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The importance, purpose and understanding of design control principles may not be consistent between the FDA and other roles within the medical device industry such as design engineers, managers and quality assurance representatives.

A design engineer that is new to the medical device industry may typically view design controls as a necessary evil. They take pride in their own engineering judgment, experience, designs and testing strategies. They may often think design controls requires excessive documentation and testing that would otherwise not be required. On the other hand, over the years an experienced medical device engineer will understand the value of implementing the design controls requirements and how it really can increase the probability of developing a safe and effective device.

A quality assurance representative/engineer will use the design control regulation and procedures as a design and development “Bible”, as they should. Their job is to make sure that procedures are being strictly followed. They accept design control procedures as the required method of ensuring the device is safe and effective and they tend to think that any deviation from the procedures could lead to user or patient harm. The quality assurance representative is also highly aware that the manufacturer may be at risk of receiving 483 observations or warnings from the FDA if not strictly followed. They are acutely in tune with the manufacturer’s compliance to the procedures because they are typically in the hot seat when inspected by the FDA. They are often the one that has to answer questions about why deviations were made or why procedures were not followed.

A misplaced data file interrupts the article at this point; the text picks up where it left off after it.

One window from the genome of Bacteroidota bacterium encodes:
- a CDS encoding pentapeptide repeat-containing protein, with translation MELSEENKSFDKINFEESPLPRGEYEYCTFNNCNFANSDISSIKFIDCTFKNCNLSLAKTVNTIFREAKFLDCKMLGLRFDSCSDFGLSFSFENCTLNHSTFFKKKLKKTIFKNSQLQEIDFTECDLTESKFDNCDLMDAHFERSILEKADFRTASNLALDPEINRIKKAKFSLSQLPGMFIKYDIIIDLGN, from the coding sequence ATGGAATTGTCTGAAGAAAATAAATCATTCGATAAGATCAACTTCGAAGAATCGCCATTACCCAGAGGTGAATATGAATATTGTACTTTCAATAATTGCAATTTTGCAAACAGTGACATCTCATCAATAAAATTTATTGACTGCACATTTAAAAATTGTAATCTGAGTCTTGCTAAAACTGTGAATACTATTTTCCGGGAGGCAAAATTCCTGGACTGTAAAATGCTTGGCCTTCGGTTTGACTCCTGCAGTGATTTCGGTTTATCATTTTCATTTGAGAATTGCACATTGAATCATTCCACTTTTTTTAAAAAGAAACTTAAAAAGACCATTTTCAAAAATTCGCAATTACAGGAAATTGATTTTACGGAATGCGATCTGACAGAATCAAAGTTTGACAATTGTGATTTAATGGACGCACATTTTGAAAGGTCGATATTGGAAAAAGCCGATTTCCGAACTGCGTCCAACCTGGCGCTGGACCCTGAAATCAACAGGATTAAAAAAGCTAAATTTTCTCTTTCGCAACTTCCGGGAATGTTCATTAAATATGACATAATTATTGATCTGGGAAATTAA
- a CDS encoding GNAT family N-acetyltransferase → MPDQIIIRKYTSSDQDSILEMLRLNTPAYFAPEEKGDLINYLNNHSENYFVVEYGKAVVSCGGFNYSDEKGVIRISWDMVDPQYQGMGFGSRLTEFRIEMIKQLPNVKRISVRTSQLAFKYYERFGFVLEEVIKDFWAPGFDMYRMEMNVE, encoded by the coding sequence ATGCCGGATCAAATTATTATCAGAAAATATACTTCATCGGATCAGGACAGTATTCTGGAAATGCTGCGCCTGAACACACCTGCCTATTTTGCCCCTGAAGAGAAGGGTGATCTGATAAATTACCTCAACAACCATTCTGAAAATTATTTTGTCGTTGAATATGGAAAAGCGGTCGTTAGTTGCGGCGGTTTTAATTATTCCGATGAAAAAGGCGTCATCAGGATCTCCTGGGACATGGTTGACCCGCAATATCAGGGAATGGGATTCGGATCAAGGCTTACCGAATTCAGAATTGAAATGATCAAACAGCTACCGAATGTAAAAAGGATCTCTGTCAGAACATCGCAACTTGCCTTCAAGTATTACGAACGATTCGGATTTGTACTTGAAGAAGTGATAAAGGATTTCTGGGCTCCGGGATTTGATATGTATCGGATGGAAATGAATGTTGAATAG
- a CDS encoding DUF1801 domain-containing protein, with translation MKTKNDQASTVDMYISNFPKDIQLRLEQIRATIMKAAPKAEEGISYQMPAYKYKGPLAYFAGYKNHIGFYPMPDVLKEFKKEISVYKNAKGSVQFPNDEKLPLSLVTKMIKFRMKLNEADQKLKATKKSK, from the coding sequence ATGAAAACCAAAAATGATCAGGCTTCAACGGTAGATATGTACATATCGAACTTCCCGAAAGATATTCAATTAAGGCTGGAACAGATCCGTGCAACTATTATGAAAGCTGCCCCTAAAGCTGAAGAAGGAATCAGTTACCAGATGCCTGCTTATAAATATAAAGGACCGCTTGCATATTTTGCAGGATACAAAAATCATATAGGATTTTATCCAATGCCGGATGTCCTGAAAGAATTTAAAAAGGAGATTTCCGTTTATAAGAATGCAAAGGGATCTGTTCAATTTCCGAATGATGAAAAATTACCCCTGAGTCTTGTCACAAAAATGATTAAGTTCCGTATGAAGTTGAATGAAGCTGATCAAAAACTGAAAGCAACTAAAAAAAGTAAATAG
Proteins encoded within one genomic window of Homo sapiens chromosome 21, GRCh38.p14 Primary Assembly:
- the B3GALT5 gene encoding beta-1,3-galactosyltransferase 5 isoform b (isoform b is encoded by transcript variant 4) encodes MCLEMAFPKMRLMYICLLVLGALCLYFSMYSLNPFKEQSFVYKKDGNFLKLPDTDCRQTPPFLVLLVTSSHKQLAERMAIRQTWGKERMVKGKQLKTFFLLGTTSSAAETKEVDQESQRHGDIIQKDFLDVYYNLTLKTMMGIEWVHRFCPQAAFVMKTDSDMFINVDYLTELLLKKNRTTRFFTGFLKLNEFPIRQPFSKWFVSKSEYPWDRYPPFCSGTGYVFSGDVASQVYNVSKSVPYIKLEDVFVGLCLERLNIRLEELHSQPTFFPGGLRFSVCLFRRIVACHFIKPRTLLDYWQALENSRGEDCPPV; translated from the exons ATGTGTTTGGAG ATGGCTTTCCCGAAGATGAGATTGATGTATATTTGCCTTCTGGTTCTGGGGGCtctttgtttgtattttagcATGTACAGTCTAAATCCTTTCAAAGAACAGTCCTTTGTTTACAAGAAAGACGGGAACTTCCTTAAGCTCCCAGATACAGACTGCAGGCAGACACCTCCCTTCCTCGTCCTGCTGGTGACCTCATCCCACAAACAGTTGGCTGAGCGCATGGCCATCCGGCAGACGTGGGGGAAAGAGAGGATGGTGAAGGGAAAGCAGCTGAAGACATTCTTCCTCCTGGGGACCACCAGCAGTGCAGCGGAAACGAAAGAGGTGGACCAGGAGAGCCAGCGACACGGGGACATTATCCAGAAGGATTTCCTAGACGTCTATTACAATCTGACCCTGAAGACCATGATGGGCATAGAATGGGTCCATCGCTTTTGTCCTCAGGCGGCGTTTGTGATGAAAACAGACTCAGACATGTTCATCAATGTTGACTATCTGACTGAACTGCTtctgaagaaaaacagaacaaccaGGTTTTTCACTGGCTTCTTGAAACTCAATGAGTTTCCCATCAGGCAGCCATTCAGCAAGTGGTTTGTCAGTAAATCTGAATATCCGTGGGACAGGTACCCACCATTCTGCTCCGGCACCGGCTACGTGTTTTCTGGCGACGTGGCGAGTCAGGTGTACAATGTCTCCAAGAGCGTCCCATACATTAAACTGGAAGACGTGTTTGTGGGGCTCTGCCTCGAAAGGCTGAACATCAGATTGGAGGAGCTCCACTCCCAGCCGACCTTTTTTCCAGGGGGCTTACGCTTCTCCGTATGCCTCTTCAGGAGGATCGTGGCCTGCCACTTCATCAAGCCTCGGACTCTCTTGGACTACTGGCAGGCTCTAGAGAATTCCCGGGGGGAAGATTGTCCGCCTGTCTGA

At times they may appear to only present obstacles of what can’t be done by pointing out procedures and regulations that seem to hinder the development process. On the other hand, a savvy quality assurance representative/engineer has the ability to provide guidance during development that will allow design teams to overcome regulatory hurdles yet still be able to stay within the bounds of the regulations and company procedures.

Like design engineers, inexperienced managers in the medical device industry may also see design controls as a necessary evil and will often not understand its intent or purpose. They may only see it as one more regulatory obstacle that must be overcome to launch the product on time. Seasoned managers that have experienced product recalls, consent decrees and potentially even patient deaths as a result of defective devices understand the importance of design controls both from a safety and business investment perspective. Besides the obvious fact that mangers do not want to see their customers harmed, they also realize that defective devices result in product recalls or consent decrees which can be detrimental to a the business’s bottom line and to a customer’s perception of the company’s product quality.


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